1. A supply of potable water with adequate pressure shall be provided for use in the laboratory and bathroom facilities. All potable water supplies within the treatment works shall be protected with reduced pressure zone backflow prevention devices. To facilitate cleaning wet wells, tanks, basins, and beds, water supplied from a nonpotable water system or the treatment works effluent may be supplied at these points by means of an adequately pressurized water system with hydrants or hose bibs having minimum outlets of one inch in diameter.

The potable water supply line to each treatment works shall be equipped, as a minimum, with an approved reduced-pressure zone backflow preventer. These devices shall be installed in an above-ground location, no more than 36 inches above the ground floor elevation and with adequate clearance for access on all sides, to prevent corrosion and to allow for adequate, quick service and periodic inspections. Designers shall consult with the appropriate field office of the department for such requirements at individual treatment works in accordance with the Waterworks Regulations (12VAC5-590).

Where it is not possible to provide potable water from a public water supply, a separate well may be provided. Location and construction of the well shall comply with requirements of the department.

2. All sewage treatment works shall be provided with or have ready access to a toilet and lavatory. For a treatment works at which the operator is required to be on duty for eight or more hours per day, a shower shall also be provided.

3. Minimum laboratory space for treatment works not performing BOD and suspended solids testing on-site shall be 50 square feet of floor space with 20 square feet of bench area. Treatment works providing on-site BOD, suspended solids, or fecal coliform analysis shall provide a minimum of 400 square feet of floor space and 150 square feet of bench space. If more than two persons will be working in the laboratory at any given time, 100 square feet of additional space should be provided for each additional person. Advanced sewage treatment works shall provide a minimum of 100 additional square feet of floor space, with a proportionate increase in bench space. On-site laboratories shall be isolated from treatment works equipment, vehicular traffic, etc., so as to render the laboratory reasonably free from the adverse effects of noise, heat, vibration, and dust in accordance with VOSH requirements.

4. Safety provisions should protect operators and visitors at treatment works from exposure to hazards in accordance with VOSH requirements. The designer should refer to the applicable occupational safety and health standards of the Virginia Department of Labor and Industry for the appropriate requirements. The following shall be required as a minimum, as applicable:

a. Enclosing the treatment works site with a fence designed to discourage the entrance of unauthorized persons and animals.

b. Providing adequate lighting, installing handrails, and establishing access guards, where necessary, and posting "No Smoking" signs in hazardous locations.

c. Providing first aid supplies and safety equipment, including protective clothing and equipment such as gas masks, goggles and gloves.

d. Providing explosion-proof electrical equipment, nonsparking tools, etc. in work areas where hazardous conditions may exist, such as digester vaults and other locations where potentially explosive atmospheres of flammable gas or vapor with air may accumulate.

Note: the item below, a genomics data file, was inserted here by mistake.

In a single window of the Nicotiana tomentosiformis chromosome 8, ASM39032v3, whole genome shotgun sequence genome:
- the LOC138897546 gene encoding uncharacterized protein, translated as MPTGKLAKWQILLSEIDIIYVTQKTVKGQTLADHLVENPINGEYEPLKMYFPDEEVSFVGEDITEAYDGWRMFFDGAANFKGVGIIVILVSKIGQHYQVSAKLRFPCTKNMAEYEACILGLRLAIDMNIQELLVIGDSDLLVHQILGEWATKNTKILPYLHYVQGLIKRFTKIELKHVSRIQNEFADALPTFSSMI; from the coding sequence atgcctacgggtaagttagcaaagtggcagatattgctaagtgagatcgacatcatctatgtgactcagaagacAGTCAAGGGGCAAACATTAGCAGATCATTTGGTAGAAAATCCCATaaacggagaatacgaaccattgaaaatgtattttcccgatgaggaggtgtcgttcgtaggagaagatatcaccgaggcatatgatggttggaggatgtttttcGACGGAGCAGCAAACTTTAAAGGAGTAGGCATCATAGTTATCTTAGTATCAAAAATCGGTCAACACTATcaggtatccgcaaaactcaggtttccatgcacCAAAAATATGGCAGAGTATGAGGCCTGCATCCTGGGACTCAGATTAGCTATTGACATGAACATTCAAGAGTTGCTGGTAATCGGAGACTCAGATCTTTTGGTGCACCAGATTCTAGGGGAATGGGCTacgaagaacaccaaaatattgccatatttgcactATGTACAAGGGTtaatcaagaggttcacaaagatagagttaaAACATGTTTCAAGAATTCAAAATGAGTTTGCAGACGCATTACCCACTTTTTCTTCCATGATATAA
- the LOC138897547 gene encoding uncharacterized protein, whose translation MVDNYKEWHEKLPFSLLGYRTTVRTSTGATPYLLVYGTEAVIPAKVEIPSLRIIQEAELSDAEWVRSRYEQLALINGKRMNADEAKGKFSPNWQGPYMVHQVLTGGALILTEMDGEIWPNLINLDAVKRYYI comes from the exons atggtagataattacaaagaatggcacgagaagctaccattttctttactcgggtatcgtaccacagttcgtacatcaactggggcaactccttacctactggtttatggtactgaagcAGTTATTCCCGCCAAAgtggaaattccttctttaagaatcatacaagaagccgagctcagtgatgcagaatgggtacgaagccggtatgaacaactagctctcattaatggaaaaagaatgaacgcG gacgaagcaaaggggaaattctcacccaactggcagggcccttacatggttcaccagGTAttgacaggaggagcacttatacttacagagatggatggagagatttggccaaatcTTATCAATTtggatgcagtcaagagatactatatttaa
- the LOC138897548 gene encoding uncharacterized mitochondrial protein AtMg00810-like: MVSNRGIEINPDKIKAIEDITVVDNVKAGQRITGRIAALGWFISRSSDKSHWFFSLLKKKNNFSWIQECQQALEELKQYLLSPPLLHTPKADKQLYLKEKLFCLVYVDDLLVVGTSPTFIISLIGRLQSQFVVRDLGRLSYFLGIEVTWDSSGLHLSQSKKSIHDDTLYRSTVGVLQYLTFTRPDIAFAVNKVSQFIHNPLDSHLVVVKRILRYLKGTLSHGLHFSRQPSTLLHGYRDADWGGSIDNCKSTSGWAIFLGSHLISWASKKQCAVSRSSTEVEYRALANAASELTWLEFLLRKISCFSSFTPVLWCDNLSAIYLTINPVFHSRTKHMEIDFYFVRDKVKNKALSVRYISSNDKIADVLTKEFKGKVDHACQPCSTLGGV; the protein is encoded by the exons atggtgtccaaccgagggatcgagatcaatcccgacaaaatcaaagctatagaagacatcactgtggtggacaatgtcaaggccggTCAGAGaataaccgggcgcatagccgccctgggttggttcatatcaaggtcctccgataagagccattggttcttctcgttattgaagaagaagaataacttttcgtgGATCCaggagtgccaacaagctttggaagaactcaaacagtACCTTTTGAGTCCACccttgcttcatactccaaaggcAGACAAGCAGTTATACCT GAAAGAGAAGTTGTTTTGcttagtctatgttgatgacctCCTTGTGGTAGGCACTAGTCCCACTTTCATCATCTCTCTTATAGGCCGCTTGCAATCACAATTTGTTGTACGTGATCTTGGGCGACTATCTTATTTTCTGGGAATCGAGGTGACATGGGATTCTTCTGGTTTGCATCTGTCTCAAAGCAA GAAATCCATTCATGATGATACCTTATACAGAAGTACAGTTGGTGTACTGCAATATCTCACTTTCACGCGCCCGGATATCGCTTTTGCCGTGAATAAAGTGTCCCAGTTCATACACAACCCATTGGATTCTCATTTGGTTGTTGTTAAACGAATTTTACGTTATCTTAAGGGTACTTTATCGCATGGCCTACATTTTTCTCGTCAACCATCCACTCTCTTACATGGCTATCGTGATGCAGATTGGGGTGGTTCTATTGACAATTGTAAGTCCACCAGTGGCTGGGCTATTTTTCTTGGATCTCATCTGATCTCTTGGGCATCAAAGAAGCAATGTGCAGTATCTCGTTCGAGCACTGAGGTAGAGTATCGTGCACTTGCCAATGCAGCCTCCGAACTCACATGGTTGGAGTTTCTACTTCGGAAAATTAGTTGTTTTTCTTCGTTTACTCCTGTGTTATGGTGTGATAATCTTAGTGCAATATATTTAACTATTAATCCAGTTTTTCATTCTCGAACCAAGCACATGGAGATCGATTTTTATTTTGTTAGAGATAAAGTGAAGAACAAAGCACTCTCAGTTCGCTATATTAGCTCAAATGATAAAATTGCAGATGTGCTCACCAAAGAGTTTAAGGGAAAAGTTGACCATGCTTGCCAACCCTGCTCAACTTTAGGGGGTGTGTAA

e. Providing properly grounded and insulated electrical wiring, with no part of the treatment works piping being used for grounding.

f. Providing railroad type manhole steps with slip-proof rungs, unless access is to be provided by lifting devices. The railroad type step is designed to help prevent foot slippage off the ends of the rungs. Also, providing intermediate landings or other suitable protection between height intervals of 10 feet or less, unless adequate lifting devices are to be provided.

g. Providing adequate protective storage for flammable and hazardous materials and safety devices for gas collection piping.

h. Providing adequate ventilation for all areas subject to accumulation of hazardous or toxic gases and providing equipment (accuracy of + or—5%) for measuring the concentration of gases in the atmosphere of confined spaces, enclosed areas, underground areas, or other areas where hazardous gases may accumulate or oxygen deficiencies may occur. Providing a portable blower and hose sufficient to ventilate accessed confined spaces.

i. Locating heating devices with open flames in separate rooms with outside entrances located at grade level or above.

j. Locating laboratory and office space at sewage treatment works to minimize interference from motors, generators, compressors, etc. and providing adequate floor slope to a point of drainage.

k. Providing stairways with a slope of 30° to 50° from the horizontal, with risers all of equal height, and with handrails on the open sides of all exposed stairways and stair platforms.

F. Odor control. The potential for odor problems at new treatment works shall be evaluated. The evaluation shall include possible sources of odors, types of odors, and various methods (i.e., covered units, physical treatment, chemical treatment, or biological treatment) of controlling odors. Provisions for odor control shall be included in the design if the sewerage system is primarily composed of force mains or otherwise provides lengthy retention times (i.e., on the order of two or three days), or if the treatment works will provide raw sludge holding, raw sludge dewatering, or thermal treatment. Odor control provisions should be considered for sludge digestion processes, sludge dewatering processes, preliminary and primary sewage treatment processes, and other processes that provide the opportunity for gas transfer or gas stripping activities to occur.

Statutory Authority

§ 62.1-44.19 of the Code of Virginia.

Historical Notes

Former 12VAC5-581-530 derived from Volume 18, Issue 10, eff. February 27, 2002; amended and adopted as 9VAC25-790-470, Virginia Register Volume 20, Issue 09, eff. February 12, 2004.